Too many of us language learners are dabblers, dilettantes, hobbyists. Of course, it depends on one’s goals. But if we really want the maximum benefits of knowing a language, I think those max benefits only come with (native-level) fluency. If you want to be able to actually cut stuff, you need a sharp knife. You want to be able to use your languages to do (cut) ANYTHING. And fast. Understand everything from standard to regional dialects, read fast, speak fast and correctly, write fast and correctly. Otherwise you just have a collection of blunt mental; it looks good on paper, but it doesn’t do anything or it doesn’t do enough. Then there’s the social aspect — again, this is related to language as a social tool — you want to be persuasive. And to be persuasive, it helps to be funny, I think. To be funny takes some cultural plugged-in-edness, and being plugged in takes time — you do have to plug in. Anyway, when I learn a language, I want to know it so well that I would be perfectly OK if it were the only language I knew. Again, it is a matter of goal. At one time, my goal in Japanese was to be able to function completely as an adult in Japanese society, to be comparable to a native speaker in terms of being able to do anything a “typical” Japanese adult could do in terms of language; I reached and passed that goal a long time ago. Now my goal is to be better than most native speakers — to persuade, to amuse and even to linguistically intimidate if necessary for being taken seriously [“how thick is yooour kanji, Mr. Yamaguchi?”]; I plan to live in Japan a long time if not permanently, so this is both my desire and my social responsibility.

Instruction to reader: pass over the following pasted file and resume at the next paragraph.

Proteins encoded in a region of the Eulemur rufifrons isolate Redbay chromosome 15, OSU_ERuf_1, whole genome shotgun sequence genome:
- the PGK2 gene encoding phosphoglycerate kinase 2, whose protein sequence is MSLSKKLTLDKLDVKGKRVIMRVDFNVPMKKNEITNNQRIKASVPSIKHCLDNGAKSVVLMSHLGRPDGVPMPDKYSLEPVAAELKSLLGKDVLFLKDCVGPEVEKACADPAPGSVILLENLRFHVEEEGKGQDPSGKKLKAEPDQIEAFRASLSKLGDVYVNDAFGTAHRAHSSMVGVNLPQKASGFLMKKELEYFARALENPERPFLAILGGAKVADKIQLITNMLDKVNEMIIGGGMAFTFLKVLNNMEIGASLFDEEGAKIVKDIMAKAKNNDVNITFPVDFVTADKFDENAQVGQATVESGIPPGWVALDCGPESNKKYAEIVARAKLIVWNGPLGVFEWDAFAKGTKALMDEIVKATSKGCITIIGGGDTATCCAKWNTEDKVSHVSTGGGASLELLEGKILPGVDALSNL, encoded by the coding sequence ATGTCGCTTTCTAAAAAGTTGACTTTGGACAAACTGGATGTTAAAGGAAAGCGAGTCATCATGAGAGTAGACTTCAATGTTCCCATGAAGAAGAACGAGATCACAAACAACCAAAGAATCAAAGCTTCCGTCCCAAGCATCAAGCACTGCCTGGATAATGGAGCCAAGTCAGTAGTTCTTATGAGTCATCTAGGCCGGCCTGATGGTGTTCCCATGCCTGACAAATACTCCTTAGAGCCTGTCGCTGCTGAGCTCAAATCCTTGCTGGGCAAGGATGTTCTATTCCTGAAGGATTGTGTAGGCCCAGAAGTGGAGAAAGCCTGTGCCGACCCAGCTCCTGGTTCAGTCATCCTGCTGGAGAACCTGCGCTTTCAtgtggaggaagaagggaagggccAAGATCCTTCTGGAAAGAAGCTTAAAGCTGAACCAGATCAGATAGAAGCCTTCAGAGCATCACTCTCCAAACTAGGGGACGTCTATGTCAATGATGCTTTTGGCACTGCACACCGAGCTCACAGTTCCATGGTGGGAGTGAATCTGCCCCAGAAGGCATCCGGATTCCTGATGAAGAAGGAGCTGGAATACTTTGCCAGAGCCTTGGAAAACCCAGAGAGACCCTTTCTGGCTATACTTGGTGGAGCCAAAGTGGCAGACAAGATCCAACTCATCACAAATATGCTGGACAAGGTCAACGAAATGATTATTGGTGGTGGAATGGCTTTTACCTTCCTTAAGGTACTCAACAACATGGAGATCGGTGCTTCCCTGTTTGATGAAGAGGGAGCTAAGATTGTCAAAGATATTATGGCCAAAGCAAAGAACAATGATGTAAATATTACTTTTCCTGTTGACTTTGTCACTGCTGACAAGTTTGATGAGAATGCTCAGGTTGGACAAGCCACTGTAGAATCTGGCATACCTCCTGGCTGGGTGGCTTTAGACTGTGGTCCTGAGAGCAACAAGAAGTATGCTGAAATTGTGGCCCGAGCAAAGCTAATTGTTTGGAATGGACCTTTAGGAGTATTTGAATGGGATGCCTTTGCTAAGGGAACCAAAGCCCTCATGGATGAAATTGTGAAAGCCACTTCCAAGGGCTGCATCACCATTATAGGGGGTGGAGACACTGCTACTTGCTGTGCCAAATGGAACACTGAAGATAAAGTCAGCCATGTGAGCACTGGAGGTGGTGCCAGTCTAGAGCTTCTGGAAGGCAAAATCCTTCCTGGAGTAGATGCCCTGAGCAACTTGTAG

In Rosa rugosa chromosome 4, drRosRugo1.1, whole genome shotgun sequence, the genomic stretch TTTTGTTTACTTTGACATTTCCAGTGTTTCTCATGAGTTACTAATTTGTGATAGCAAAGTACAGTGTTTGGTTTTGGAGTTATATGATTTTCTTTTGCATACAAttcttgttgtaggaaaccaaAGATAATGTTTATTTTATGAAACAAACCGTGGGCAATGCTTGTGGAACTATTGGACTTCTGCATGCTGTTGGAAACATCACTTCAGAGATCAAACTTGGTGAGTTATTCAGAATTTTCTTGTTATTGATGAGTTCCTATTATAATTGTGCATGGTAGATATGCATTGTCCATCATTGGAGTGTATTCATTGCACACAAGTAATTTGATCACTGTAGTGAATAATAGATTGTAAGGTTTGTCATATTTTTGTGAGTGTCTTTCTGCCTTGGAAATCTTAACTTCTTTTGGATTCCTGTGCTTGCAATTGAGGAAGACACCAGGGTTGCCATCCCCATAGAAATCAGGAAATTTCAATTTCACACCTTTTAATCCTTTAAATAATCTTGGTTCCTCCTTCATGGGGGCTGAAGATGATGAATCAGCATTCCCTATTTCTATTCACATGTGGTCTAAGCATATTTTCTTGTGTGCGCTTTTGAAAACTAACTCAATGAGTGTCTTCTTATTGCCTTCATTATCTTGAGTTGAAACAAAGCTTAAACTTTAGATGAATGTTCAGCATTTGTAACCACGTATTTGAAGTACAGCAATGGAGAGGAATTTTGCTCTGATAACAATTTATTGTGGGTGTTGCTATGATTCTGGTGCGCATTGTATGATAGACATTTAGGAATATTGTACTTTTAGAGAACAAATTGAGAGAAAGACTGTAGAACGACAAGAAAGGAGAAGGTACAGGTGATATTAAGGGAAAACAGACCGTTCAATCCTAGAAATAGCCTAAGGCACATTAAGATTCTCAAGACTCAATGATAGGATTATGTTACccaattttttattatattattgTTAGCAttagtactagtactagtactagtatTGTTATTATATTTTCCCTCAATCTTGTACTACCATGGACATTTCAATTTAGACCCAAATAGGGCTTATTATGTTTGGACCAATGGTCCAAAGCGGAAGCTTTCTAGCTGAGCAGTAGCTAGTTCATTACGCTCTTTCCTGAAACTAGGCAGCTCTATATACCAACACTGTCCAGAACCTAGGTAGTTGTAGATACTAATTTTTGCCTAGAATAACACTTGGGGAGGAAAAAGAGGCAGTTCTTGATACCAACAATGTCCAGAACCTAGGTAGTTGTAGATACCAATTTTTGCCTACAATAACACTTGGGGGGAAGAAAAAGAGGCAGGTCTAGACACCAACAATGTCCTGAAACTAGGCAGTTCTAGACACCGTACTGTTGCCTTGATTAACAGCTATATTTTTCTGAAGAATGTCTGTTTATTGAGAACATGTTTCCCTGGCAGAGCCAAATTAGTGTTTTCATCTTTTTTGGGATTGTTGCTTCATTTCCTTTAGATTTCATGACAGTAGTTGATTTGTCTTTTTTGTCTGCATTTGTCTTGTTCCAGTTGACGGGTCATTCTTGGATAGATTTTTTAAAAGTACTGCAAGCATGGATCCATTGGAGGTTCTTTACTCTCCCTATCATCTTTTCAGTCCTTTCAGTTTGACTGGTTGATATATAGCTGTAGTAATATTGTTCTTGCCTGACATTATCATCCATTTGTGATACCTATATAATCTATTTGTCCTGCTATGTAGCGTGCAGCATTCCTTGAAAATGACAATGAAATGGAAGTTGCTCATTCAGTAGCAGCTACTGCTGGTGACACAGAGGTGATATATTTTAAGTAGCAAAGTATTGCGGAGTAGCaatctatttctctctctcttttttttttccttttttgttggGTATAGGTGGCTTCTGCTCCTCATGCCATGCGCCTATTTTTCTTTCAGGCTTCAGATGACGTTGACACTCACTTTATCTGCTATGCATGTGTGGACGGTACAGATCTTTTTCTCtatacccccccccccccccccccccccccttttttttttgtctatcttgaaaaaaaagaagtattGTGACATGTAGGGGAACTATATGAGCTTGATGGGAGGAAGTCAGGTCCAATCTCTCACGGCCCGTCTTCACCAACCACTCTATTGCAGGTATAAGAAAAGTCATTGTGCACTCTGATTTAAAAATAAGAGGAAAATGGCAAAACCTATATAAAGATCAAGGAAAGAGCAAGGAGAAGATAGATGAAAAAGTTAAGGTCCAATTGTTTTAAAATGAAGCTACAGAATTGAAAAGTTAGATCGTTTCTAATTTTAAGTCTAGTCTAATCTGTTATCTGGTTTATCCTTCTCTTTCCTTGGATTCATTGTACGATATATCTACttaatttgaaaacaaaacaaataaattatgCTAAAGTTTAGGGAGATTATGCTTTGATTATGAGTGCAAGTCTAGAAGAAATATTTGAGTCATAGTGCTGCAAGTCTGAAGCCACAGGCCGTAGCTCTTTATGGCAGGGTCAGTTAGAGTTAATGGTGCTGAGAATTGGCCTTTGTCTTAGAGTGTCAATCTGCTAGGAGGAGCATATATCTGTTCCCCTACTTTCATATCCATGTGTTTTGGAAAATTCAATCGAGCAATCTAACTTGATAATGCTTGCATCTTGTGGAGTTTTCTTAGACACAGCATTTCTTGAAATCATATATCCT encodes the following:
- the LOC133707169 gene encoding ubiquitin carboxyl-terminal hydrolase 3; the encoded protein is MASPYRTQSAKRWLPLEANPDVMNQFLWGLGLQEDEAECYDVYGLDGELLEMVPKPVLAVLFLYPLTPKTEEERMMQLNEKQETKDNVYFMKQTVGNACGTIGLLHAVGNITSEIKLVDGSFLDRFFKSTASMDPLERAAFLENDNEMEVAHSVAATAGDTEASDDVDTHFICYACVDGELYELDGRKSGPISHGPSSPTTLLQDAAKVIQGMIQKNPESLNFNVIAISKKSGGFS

Another factor is, personally, I don’t want to spend my whole life learning languages from the bottom up…It takes time and highly focussed energy. I want to spend my time enjoying what I’ve learned, extending what’s already been built. I already get to do that in Japanese; it’s a great feeling just to be able to read or watch anything, talk to anyone, in Japanese. After Cantonese and Mandarin, I’m out of the game, at least for several years…except maybe just enough Russian to travel through Central Asia, if that. Otherwise it’s chill, write, watch, read, talk and just generally “be” — in Japanese and Chinese.